This November, Nevada voters will determine how our state’s district and Supreme Court judges are selected. Question 1 on the ballot will adopt a judicial merit selection and retention process. Based upon my years of experience in the justice system of New York, I strongly believe that Nevada’s future economic and social well being will be improved by the approval of Question 1.
As the Chief Administrator (CEO) of New York State’s court system and its 3,500 judges, I saw both merit selection and the election of judges up close. While both systems are capable of producing qualified judges, merit selection is more certain to do so. Two thirds of the states have already adopted some form of the merit selection-retention election model; nine states have adopted a process similar to what is before Nevada voters in November.
Merit selection and retention is a process for selecting judges based solely on experience and qualifications. It effectively eliminates expensive and highly politicized campaigning by judges. Under the proposed system, a Judicial Selection Commission – an independent, nonpartisan group of Nevada citizens – will screen district and Supreme Court judicial applicants and recommend only the most qualified candidates to the governor, who will then appoint one of the candidates. The process will be open to the public, allowing citizens to submit comments about applicants and speak at public hearings where candidates are interviewed.
Within the first two years following their appointment, justices and judges would undergo a rigorous performance evaluation and then stand for retention. If retained by the voters, justices and judges would have to go through the same evaluation and retention process for each subsequent election. Every judge’s performance is thoroughly evaluated by a committee made up of people who use the courts. The results of the review would be made public and Nevada voters would have the final say. To stay in office, judges must receive at least 55 percent of the vote.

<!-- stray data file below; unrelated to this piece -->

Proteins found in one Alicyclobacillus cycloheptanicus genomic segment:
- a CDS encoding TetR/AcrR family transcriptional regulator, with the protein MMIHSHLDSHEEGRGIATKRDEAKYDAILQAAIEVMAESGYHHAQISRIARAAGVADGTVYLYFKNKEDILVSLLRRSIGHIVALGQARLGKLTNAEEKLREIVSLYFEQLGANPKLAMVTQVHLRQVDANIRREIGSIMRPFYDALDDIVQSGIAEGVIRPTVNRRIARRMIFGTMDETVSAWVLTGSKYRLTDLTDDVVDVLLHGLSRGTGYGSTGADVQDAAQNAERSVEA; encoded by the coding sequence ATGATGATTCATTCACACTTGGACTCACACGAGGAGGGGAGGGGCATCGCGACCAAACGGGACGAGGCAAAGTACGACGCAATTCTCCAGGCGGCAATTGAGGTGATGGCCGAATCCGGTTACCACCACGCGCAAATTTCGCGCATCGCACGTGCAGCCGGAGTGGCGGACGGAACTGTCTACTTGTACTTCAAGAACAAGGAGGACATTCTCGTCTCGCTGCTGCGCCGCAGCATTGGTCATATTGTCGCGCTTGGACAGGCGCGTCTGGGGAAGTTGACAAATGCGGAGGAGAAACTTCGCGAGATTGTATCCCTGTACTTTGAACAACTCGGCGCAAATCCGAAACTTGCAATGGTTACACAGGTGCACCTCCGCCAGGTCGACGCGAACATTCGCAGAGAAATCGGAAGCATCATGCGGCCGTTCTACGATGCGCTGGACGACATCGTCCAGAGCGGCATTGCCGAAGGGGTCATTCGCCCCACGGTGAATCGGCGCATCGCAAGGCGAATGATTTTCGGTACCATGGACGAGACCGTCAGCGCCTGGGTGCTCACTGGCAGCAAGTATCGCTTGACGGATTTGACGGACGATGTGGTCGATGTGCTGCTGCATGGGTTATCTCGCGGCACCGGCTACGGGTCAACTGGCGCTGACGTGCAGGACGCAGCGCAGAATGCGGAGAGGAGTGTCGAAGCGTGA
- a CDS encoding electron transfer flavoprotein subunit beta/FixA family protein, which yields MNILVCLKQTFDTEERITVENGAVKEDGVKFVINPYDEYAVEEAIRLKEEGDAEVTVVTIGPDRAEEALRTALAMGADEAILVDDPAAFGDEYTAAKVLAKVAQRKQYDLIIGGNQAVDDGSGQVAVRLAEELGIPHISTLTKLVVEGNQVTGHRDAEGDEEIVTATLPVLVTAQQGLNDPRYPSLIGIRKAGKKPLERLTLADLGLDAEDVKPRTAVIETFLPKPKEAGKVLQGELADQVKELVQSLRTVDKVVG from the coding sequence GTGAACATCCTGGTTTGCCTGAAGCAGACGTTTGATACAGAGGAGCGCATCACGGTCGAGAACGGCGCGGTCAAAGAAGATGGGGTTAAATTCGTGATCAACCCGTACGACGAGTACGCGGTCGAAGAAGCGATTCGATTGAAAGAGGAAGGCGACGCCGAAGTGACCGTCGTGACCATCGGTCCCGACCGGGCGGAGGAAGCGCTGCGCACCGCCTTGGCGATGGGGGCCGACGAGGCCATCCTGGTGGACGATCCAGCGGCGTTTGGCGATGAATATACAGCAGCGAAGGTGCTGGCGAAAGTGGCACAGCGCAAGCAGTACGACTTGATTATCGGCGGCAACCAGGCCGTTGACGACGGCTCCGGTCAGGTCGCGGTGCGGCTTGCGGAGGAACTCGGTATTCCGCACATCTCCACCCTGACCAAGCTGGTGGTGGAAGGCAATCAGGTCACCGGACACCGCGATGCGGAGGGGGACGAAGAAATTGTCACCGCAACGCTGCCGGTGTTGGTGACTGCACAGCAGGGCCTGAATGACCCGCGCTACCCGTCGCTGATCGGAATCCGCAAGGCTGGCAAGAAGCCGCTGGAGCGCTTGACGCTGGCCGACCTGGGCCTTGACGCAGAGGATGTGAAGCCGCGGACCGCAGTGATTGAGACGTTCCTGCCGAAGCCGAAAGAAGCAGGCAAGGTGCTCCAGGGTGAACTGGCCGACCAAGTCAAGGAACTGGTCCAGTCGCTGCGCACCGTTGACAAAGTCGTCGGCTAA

Opponents of merit selection argue that it would take away from the people their ability to elect their judicial representatives. There is one problem with that argument – judges are not supposed to be representatives, they’re supposed to be impartial.
The vast majority of judges, appointed or elected, behave professionally, and my argument in favor of impartiality is not meant to suggest otherwise. But, it is crucially important that the system of selecting judges constantly increase the chances that professional behavior will characterize everything that every judge does. That means that partisan politics, campaign fund raising, and patronage should have no part in the system.
Judicial independence and impartiality are very important to all of us. There also are economic consequences to the system of selecting judges. Businesses need a judicial system that is both highly professional and consistently impartial. Companies come to know when judges understand the complexities of commercial law, and make decisions without regard to political preferences. Entire state judicial systems develop a reputation for the fairness and professionalism with which they handle commercial cases. Having that kind of reputation will be important to Nevada’s economic diversification.
Nevadans for Qualified Judges is spearheading the campaign for the passage of Question 1 and is led by retired U.S. Supreme Court Justice Sandra Day O’Connor as honorary chairwoman; retired Nevada Supreme Court Justice William Maupin as chair; and State Senator William Raggio and developer Irwin Molasky as vice chairmen.
I urge all Nevadans to vote in favor of Question 1 on Election Day.